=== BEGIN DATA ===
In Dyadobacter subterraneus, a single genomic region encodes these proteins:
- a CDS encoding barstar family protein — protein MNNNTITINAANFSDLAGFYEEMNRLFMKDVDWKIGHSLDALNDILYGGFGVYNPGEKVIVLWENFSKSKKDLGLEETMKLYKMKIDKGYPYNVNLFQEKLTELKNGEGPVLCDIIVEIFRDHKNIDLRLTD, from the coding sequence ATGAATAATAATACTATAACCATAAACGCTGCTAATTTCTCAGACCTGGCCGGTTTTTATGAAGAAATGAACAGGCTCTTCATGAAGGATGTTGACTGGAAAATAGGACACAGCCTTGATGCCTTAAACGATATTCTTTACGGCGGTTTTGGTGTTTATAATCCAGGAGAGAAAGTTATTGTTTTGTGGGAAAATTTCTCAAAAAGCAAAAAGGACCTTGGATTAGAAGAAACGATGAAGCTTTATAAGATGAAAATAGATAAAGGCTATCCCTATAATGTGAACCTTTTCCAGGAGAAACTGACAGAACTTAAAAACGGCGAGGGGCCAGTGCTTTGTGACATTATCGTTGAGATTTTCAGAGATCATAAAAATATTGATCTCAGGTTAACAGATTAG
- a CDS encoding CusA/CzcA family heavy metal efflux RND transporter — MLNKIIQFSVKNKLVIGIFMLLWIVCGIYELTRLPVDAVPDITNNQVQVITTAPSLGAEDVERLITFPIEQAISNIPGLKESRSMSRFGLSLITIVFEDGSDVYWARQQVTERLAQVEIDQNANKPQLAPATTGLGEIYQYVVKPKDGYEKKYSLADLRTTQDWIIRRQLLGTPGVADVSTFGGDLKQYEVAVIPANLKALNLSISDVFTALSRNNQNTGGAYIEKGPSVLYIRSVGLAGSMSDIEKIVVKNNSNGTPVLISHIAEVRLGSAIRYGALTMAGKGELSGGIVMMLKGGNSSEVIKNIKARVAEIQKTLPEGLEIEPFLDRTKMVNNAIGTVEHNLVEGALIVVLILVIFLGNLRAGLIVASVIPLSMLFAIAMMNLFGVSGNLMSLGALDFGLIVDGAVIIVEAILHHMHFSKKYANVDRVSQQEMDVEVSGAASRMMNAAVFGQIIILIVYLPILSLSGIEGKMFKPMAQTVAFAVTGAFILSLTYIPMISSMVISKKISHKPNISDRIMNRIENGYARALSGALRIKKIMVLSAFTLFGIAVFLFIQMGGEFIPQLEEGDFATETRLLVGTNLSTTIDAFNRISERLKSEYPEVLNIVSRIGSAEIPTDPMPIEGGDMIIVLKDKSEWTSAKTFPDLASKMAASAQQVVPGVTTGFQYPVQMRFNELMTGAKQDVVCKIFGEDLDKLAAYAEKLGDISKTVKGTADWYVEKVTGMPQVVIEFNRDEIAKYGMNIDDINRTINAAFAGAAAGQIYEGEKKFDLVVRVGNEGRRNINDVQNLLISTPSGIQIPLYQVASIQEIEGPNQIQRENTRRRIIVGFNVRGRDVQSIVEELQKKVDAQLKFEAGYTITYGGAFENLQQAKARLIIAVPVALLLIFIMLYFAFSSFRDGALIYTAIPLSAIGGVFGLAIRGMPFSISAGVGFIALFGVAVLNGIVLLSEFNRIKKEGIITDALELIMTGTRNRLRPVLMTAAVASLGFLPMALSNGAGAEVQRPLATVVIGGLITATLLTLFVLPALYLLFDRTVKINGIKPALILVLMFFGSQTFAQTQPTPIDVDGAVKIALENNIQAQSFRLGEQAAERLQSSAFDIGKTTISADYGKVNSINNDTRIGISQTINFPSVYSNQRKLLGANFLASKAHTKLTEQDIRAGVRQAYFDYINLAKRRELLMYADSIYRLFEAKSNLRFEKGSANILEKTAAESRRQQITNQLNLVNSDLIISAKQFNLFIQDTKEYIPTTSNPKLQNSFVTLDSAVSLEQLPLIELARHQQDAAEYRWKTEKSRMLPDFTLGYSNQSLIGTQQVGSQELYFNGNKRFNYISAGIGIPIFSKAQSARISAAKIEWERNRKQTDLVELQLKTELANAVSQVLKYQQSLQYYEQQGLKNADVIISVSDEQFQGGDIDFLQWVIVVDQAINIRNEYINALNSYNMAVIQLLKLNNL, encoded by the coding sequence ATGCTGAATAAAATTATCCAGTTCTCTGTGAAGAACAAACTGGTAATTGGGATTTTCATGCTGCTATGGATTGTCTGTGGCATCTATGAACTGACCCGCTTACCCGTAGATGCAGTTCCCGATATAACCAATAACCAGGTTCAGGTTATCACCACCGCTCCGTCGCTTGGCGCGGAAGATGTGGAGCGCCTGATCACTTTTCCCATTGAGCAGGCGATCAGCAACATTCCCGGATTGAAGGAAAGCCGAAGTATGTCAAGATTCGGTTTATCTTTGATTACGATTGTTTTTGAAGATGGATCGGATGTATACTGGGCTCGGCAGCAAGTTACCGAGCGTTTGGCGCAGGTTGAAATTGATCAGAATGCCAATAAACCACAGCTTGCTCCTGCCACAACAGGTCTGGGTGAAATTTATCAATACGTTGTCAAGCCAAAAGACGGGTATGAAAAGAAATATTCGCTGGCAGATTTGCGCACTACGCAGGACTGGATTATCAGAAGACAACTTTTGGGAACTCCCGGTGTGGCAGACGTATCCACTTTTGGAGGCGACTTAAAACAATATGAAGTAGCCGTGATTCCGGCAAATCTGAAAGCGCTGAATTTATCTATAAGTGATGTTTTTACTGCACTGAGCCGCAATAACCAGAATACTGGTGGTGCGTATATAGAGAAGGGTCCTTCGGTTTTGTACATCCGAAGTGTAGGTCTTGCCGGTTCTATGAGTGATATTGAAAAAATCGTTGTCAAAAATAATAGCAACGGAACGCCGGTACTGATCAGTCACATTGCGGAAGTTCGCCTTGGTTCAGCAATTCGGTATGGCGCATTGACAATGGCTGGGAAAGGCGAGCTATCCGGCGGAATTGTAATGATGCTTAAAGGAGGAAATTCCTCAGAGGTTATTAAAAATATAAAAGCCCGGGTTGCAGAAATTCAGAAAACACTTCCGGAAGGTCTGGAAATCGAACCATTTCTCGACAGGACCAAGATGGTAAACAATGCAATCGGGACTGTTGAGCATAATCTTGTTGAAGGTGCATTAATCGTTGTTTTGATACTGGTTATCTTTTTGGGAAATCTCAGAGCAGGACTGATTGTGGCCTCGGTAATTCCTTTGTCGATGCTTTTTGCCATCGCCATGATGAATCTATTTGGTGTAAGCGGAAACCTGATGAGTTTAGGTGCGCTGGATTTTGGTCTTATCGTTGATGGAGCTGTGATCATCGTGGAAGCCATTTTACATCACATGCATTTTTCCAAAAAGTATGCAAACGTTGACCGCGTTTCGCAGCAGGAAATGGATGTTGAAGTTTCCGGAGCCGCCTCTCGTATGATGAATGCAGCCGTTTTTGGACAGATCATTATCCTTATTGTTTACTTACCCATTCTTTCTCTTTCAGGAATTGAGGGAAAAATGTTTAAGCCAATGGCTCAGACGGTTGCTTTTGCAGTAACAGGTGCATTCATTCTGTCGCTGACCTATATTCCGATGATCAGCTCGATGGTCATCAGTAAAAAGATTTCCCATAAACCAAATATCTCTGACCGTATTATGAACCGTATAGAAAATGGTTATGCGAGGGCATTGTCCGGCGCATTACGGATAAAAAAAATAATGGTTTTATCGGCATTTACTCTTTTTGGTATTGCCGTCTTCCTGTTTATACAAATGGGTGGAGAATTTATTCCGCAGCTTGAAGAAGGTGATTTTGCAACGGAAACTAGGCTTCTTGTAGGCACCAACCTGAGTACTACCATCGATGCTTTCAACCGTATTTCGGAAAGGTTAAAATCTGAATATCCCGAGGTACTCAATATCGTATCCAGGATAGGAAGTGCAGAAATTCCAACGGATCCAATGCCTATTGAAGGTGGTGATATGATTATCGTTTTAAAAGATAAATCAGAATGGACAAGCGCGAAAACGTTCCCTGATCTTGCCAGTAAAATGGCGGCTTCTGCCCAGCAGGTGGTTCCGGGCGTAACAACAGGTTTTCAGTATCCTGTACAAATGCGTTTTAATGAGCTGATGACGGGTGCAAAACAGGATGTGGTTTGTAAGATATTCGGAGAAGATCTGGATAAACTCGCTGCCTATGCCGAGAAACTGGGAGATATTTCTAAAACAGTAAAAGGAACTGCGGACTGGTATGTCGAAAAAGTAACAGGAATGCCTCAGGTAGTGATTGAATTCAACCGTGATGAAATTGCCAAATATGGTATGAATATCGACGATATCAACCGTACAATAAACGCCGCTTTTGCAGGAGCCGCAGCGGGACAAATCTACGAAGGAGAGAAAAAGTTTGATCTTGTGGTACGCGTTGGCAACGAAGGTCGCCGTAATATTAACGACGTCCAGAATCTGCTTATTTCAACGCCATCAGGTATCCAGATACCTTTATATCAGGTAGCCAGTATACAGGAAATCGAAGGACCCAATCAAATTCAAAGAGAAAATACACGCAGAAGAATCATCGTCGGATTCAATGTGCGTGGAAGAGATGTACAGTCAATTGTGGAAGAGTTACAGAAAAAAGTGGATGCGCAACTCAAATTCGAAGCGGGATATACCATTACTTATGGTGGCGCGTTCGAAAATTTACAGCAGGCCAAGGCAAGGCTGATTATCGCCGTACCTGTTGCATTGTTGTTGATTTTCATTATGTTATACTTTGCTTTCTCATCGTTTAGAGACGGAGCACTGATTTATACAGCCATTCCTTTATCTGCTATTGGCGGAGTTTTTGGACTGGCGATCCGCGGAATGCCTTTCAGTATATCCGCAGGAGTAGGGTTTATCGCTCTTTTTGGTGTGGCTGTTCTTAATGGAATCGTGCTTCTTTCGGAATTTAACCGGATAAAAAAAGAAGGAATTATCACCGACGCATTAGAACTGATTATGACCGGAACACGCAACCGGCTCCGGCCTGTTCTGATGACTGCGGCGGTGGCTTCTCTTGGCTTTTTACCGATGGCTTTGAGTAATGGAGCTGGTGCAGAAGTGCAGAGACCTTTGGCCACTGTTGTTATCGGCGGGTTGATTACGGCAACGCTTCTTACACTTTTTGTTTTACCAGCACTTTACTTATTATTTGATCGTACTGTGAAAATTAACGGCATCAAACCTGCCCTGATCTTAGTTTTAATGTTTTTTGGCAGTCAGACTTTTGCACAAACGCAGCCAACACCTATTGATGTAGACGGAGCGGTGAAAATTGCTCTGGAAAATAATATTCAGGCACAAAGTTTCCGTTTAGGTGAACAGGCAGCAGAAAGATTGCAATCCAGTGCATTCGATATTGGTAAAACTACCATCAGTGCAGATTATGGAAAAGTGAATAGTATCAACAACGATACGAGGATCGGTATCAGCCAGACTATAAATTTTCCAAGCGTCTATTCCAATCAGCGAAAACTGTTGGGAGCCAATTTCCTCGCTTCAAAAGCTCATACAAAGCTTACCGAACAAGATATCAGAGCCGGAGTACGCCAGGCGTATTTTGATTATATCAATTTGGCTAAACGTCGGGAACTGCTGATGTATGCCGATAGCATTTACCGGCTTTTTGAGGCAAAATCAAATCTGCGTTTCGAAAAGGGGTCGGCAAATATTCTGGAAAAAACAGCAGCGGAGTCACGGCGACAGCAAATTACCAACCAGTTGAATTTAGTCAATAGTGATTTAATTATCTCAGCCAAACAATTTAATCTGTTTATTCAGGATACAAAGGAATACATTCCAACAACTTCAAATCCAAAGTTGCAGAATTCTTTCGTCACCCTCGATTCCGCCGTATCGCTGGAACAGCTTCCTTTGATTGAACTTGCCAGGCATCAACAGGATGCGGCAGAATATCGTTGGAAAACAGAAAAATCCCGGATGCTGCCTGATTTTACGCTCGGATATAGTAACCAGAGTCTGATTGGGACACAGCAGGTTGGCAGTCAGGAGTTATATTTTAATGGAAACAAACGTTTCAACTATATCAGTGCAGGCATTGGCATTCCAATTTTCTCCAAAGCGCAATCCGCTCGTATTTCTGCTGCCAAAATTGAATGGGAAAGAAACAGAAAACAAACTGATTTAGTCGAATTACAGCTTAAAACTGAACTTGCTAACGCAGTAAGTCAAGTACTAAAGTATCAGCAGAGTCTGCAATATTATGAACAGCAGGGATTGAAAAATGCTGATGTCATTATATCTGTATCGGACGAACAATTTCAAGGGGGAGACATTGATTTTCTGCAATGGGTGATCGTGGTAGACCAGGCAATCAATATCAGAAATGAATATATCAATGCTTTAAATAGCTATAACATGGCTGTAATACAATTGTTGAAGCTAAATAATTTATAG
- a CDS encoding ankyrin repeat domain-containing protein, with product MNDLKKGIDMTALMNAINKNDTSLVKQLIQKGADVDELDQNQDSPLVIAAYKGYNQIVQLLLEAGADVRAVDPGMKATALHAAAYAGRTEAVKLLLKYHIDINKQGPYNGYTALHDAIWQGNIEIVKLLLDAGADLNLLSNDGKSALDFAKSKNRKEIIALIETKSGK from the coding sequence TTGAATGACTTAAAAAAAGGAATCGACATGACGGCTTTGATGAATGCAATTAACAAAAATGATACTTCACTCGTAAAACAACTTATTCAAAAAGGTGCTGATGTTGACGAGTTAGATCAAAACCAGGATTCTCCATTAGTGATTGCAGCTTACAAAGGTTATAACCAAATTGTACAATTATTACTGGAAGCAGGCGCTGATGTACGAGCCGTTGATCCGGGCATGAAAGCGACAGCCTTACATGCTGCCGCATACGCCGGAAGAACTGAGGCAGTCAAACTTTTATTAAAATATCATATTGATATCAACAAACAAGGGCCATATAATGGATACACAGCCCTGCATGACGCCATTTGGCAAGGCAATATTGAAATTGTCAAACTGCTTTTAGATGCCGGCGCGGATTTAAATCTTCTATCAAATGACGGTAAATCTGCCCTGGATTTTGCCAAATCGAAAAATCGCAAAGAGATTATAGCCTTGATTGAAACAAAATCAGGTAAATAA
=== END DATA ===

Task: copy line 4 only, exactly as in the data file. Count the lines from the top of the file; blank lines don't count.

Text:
- a CDS encoding ankyrin repeat domain-containing protein, with product MNDLKKGIDMTALMNAINKNDTSLVKQLIQKGADVDELDQNQDSPLVIAAYKGYNQIVQLLLEAGADVRAVDPGMKATALHAAAYAGRTEAVKLLLKYHIDINKQGPYNGYTALHDAIWQGNIEIVKLLLDAGADLNLLSNDGKSALDFAKSKNRKEIIALIETKSGK from the coding sequence TTGAATGACTTAAAAAAAGGAATCGACATGACGGCTTTGATGAATGCAATTAACAAAAATGATACTTCACTCGTAAAACAACTTATTCAAAAAGGTGCTGATGTTGACGAGTTAGATCAAAACCAGGATTCTCCATTAGTGATTGCAGCTTACAAAGGTTATAACCAAATTGTACAATTATTACTGGAAGCAGGCGCTGATGTACGAGCCGTTGATCCGGGCATGAAAGCGACAGCCTTACATGCTGCCGCATACGCCGGAAGAACTGAGGCAGTCAAACTTTTATTAAAATATCATATTGATATCAACAAACAAGGGCCATATAATGGATACACAGCCCTGCATGACGCCATTTGGCAAGGCAATATTGAAATTGTCAAACTGCTTTTAGATGCCGGCGCGGATTTAAATCTTCTATCAAATGACGGTAAATCTGCCCTGGATTTTGCCAAATCGAAAAATCGCAAAGAGATTATAGCCTTGATTGAAACAAAATCAGGTAAATAA